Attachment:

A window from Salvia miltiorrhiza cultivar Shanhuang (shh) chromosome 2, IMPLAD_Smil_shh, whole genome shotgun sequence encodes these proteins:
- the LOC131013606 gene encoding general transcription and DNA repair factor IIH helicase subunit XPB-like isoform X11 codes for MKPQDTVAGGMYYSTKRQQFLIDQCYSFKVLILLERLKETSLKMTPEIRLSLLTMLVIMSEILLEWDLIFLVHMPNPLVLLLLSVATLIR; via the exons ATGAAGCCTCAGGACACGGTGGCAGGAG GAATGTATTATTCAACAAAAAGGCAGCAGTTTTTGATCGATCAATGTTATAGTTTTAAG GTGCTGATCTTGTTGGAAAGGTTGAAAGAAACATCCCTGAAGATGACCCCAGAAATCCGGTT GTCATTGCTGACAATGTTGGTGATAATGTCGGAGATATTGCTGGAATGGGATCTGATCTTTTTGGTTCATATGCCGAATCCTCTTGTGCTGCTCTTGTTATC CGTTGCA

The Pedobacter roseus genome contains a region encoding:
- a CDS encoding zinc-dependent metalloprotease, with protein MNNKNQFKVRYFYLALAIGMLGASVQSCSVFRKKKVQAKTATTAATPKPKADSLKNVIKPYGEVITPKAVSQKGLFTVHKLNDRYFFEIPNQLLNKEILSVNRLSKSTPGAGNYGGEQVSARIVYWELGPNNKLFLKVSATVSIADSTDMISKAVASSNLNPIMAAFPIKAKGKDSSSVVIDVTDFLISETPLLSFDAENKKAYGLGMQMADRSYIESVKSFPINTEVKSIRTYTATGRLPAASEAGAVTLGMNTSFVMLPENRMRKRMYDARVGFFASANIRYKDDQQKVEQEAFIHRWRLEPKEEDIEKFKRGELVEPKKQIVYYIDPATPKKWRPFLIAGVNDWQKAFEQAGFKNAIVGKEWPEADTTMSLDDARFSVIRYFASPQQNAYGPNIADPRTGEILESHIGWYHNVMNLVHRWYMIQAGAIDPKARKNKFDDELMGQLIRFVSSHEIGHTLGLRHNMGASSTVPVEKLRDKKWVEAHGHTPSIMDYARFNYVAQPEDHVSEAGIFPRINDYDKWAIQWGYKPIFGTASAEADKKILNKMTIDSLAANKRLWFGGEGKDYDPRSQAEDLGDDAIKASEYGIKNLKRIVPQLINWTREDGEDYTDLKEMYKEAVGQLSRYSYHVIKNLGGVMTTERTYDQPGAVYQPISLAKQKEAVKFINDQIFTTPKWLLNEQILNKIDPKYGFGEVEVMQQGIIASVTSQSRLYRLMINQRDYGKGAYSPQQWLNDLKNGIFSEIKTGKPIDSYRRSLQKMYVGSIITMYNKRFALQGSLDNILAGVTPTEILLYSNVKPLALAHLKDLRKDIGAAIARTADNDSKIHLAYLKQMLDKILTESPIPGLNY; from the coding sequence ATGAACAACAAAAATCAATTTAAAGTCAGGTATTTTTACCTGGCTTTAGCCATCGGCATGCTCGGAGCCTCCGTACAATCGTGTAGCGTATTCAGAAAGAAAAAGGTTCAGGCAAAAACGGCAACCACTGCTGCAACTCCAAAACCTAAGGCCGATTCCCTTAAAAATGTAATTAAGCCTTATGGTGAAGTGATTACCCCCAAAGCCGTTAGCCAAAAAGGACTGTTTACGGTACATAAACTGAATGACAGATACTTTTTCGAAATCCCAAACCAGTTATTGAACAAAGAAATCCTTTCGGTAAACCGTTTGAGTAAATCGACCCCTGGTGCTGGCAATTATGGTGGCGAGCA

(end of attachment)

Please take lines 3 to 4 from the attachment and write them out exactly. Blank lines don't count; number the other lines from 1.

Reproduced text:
The Pedobacter roseus genome contains a region encoding:
- a CDS encoding zinc-dependent metalloprotease, with protein MNNKNQFKVRYFYLALAIGMLGASVQSCSVFRKKKVQAKTATTAATPKPKADSLKNVIKPYGEVITPKAVSQKGLFTVHKLNDRYFFEIPNQLLNKEILSVNRLSKSTPGAGNYGGEQVSARIVYWELGPNNKLFLKVSATVSIADSTDMISKAVASSNLNPIMAAFPIKAKGKDSSSVVIDVTDFLISETPLLSFDAENKKAYGLGMQMADRSYIESVKSFPINTEVKSIRTYTATGRLPAASEAGAVTLGMNTSFVMLPENRMRKRMYDARVGFFASANIRYKDDQQKVEQEAFIHRWRLEPKEEDIEKFKRGELVEPKKQIVYYIDPATPKKWRPFLIAGVNDWQKAFEQAGFKNAIVGKEWPEADTTMSLDDARFSVIRYFASPQQNAYGPNIADPRTGEILESHIGWYHNVMNLVHRWYMIQAGAIDPKARKNKFDDELMGQLIRFVSSHEIGHTLGLRHNMGASSTVPVEKLRDKKWVEAHGHTPSIMDYARFNYVAQPEDHVSEAGIFPRINDYDKWAIQWGYKPIFGTASAEADKKILNKMTIDSLAANKRLWFGGEGKDYDPRSQAEDLGDDAIKASEYGIKNLKRIVPQLINWTREDGEDYTDLKEMYKEAVGQLSRYSYHVIKNLGGVMTTERTYDQPGAVYQPISLAKQKEAVKFINDQIFTTPKWLLNEQILNKIDPKYGFGEVEVMQQGIIASVTSQSRLYRLMINQRDYGKGAYSPQQWLNDLKNGIFSEIKTGKPIDSYRRSLQKMYVGSIITMYNKRFALQGSLDNILAGVTPTEILLYSNVKPLALAHLKDLRKDIGAAIARTADNDSKIHLAYLKQMLDKILTESPIPGLNY; from the coding sequence ATGAACAACAAAAATCAATTTAAAGTCAGGTATTTTTACCTGGCTTTAGCCATCGGCATGCTCGGAGCCTCCGTACAATCGTGTAGCGTATTCAGAAAGAAAAAGGTTCAGGCAAAAACGGCAACCACTGCTGCAACTCCAAAACCTAAGGCCGATTCCCTTAAAAATGTAATTAAGCCTTATGGTGAAGTGATTACCCCCAAAGCCGTTAGCCAAAAAGGACTGTTTACGGTACATAAACTGAATGACAGATACTTTTTCGAAATCCCAAACCAGTTATTGAACAAAGAAATCCTTTCGGTAAACCGTTTGAGTAAATCGACCCCTGGTGCTGGCAATTATGGTGGCGAGCA